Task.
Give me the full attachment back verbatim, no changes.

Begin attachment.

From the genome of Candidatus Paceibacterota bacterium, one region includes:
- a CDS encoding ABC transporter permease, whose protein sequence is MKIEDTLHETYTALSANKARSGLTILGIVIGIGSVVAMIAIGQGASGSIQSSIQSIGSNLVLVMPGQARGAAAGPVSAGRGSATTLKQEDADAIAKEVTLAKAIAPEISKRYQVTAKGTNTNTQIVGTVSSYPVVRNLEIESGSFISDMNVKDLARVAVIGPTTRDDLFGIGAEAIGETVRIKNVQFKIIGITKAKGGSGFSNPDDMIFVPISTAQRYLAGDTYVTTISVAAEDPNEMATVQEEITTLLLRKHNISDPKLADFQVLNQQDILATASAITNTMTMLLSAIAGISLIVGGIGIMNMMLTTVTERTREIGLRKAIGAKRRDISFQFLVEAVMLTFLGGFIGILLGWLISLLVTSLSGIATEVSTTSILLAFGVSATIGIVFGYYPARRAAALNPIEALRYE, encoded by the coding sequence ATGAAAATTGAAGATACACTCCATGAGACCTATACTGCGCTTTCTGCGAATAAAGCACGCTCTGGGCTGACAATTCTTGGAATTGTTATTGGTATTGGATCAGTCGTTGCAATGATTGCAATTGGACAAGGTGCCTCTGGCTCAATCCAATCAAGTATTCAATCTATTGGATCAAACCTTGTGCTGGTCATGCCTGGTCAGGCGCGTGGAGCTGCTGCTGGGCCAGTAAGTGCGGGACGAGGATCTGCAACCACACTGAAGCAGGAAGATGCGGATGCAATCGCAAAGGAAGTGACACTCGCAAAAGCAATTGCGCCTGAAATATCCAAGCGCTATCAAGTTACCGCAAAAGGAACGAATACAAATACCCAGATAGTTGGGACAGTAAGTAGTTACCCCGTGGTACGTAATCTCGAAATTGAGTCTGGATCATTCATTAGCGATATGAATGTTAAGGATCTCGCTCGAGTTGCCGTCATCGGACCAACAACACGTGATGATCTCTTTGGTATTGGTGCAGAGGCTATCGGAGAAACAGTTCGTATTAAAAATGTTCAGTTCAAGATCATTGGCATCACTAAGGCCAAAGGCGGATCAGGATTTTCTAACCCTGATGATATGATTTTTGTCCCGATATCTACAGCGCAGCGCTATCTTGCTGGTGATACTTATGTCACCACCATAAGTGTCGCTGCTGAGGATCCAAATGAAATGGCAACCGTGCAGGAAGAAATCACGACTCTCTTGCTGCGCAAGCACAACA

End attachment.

From the genome of Candidatus Paceibacterota bacterium, one region includes:
- a CDS encoding ABC transporter permease, whose protein sequence is MKIEDTLHETYTALSANKARSGLTILGIVIGIGSVVAMIAIGQGASGSIQSSIQSIGSNLVLVMPGQARGAAAGPVSAGRGSATTLKQEDADAIAKEVTLAKAIAPEISKRYQVTAKGTNTNTQIVGTVSSYPVVRNLEIESGSFISDMNVKDLARVAVIGPTTRDDLFGIGAEAIGETVRIKNVQFKIIGITKAKGGSGFSNPDDMIFVPISTAQRYLAGDTYVTTISVAAEDPNEMATVQEEITTLLLRKHNISDPKLADFQVLNQQDILATASAITNTMTMLLSAIAGISLIVGGIGIMNMMLTTVTERTREIGLRKAIGAKRRDISFQFLVEAVMLTFLGGFIGILLGWLISLLVTSLSGIATEVSTTSILLAFGVSATIGIVFGYYPARRAAALNPIEALRYE, encoded by the coding sequence ATGAAAATTGAAGATACACTCCATGAGACCTATACTGCGCTTTCTGCGAATAAAGCACGCTCTGGGCTGACAATTCTTGGAATTGTTATTGGTATTGGATCAGTCGTTGCAATGATTGCAATTGGACAAGGTGCCTCTGGCTCAATCCAATCAAGTATTCAATCTATTGGATCAAACCTTGTGCTGGTCATGCCTGGTCAGGCGCGTGGAGCTGCTGCTGGGCCAGTAAGTGCGGGACGAGGATCTGCAACCACACTGAAGCAGGAAGATGCGGATGCAATCGCAAAGGAAGTGACACTCGCAAAAGCAATTGCGCCTGAAATATCCAAGCGCTATCAAGTTACCGCAAAAGGAACGAATACAAATACCCAGATAGTTGGGACAGTAAGTAGTTACCCCGTGGTACGTAATCTCGAAATTGAGTCTGGATCATTCATTAGCGATATGAATGTTAAGGATCTCGCTCGAGTTGCCGTCATCGGACCAACAACACGTGATGATCTCTTTGGTATTGGTGCAGAGGCTATCGGAGAAACAGTTCGTATTAAAAATGTTCAGTTCAAGATCATTGGCATCACTAAGGCCAAAGGCGGATCAGGATTTTCTAACCCTGATGATATGATTTTTGTCCCGATATCTACAGCGCAGCGCTATCTTGCTGGTGATACTTATGTCACCACCATAAGTGTCGCTGCTGAGGATCCAAATGAAATGGCAACCGTGCAGGAAGAAATCACGACTCTCTTGCTGCGCAAGCACAACA